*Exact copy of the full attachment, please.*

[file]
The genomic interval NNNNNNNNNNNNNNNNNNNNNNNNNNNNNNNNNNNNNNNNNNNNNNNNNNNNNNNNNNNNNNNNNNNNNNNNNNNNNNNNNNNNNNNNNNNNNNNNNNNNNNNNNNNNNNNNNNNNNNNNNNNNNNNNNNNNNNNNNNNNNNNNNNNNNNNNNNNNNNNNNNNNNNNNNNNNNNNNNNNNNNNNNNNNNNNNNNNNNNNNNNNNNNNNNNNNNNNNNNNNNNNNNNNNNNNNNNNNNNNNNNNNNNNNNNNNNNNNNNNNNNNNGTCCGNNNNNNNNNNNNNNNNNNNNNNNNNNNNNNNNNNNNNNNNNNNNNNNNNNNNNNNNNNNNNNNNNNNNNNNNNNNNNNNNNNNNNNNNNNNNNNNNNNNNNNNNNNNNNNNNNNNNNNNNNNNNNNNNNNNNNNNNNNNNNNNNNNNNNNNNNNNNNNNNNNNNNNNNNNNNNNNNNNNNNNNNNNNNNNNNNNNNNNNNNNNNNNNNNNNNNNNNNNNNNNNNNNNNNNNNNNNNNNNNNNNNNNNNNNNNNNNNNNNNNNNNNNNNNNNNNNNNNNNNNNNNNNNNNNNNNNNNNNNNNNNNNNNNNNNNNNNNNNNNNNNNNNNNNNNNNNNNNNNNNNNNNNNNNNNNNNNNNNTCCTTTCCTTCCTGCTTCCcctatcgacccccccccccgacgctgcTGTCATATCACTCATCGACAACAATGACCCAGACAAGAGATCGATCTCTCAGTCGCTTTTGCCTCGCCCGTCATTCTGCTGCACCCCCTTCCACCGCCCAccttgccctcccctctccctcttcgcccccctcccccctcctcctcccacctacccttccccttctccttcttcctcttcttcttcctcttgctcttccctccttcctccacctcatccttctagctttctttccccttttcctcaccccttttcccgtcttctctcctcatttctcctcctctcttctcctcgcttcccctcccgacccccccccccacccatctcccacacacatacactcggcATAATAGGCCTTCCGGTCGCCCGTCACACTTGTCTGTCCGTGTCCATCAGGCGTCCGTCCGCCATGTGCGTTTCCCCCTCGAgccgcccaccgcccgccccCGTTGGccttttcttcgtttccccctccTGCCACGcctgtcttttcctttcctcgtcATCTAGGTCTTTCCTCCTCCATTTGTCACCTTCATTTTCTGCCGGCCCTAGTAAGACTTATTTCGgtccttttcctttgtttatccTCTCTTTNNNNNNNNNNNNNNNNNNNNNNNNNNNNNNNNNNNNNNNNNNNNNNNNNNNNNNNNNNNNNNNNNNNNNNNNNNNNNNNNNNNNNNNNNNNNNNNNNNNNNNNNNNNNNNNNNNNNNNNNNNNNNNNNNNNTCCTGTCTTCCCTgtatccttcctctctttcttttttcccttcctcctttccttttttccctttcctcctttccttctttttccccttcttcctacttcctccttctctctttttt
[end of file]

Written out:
The genomic interval NNNNNNNNNNNNNNNNNNNNNNNNNNNNNNNNNNNNNNNNNNNNNNNNNNNNNNNNNNNNNNNNNNNNNNNNNNNNNNNNNNNNNNNNNNNNNNNNNNNNNNNNNNNNNNNNNNNNNNNNNNNNNNNNNNNNNNNNNNNNNNNNNNNNNNNNNNNNNNNNNNNNNNNNNNNNNNNNNNNNNNNNNNNNNNNNNNNNNNNNNNNNNNNNNNNNNNNNNNNNNNNNNNNNNNNNNNNNNNNNNNNNNNNNNNNNNNNNNNNNNNNNGTCCGNNNNNNNNNNNNNNNNNNNNNNNNNNNNNNNNNNNNNNNNNNNNNNNNNNNNNNNNNNNNNNNNNNNNNNNNNNNNNNNNNNNNNNNNNNNNNNNNNNNNNNNNNNNNNNNNNNNNNNNNNNNNNNNNNNNNNNNNNNNNNNNNNNNNNNNNNNNNNNNNNNNNNNNNNNNNNNNNNNNNNNNNNNNNNNNNNNNNNNNNNNNNNNNNNNNNNNNNNNNNNNNNNNNNNNNNNNNNNNNNNNNNNNNNNNNNNNNNNNNNNNNNNNNNNNNNNNNNNNNNNNNNNNNNNNNNNNNNNNNNNNNNNNNNNNNNNNNNNNNNNNNNNNNNNNNNNNNNNNNNNNNNNNNNNNNNNNNNNNTCCTTTCCTTCCTGCTTCCcctatcgacccccccccccgacgctgcTGTCATATCACTCATCGACAACAATGACCCAGACAAGAGATCGATCTCTCAGTCGCTTTTGCCTCGCCCGTCATTCTGCTGCACCCCCTTCCACCGCCCAccttgccctcccctctccctcttcgcccccctcccccctcctcctcccacctacccttccccttctccttcttcctcttcttcttcctcttgctcttccctccttcctccacctcatccttctagctttctttccccttttcctcaccccttttcccgtcttctctcctcatttctcctcctctcttctcctcgcttcccctcccgacccccccccccacccatctcccacacacatacactcggcATAATAGGCCTTCCGGTCGCCCGTCACACTTGTCTGTCCGTGTCCATCAGGCGTCCGTCCGCCATGTGCGTTTCCCCCTCGAgccgcccaccgcccgccccCGTTGGccttttcttcgtttccccctccTGCCACGcctgtcttttcctttcctcgtcATCTAGGTCTTTCCTCCTCCATTTGTCACCTTCATTTTCTGCCGGCCCTAGTAAGACTTATTTCGgtccttttcctttgtttatccTCTCTTTNNNNNNNNNNNNNNNNNNNNNNNNNNNNNNNNNNNNNNNNNNNNNNNNNNNNNNNNNNNNNNNNNNNNNNNNNNNNNNNNNNNNNNNNNNNNNNNNNNNNNNNNNNNNNNNNNNNNNNNNNNNNNNNNNNNTCCTGTCTTCCCTgtatccttcctctctttcttttttcccttcctcctttccttttttccctttcctcctttccttctttttccccttcttcctacttcctccttctctctttttt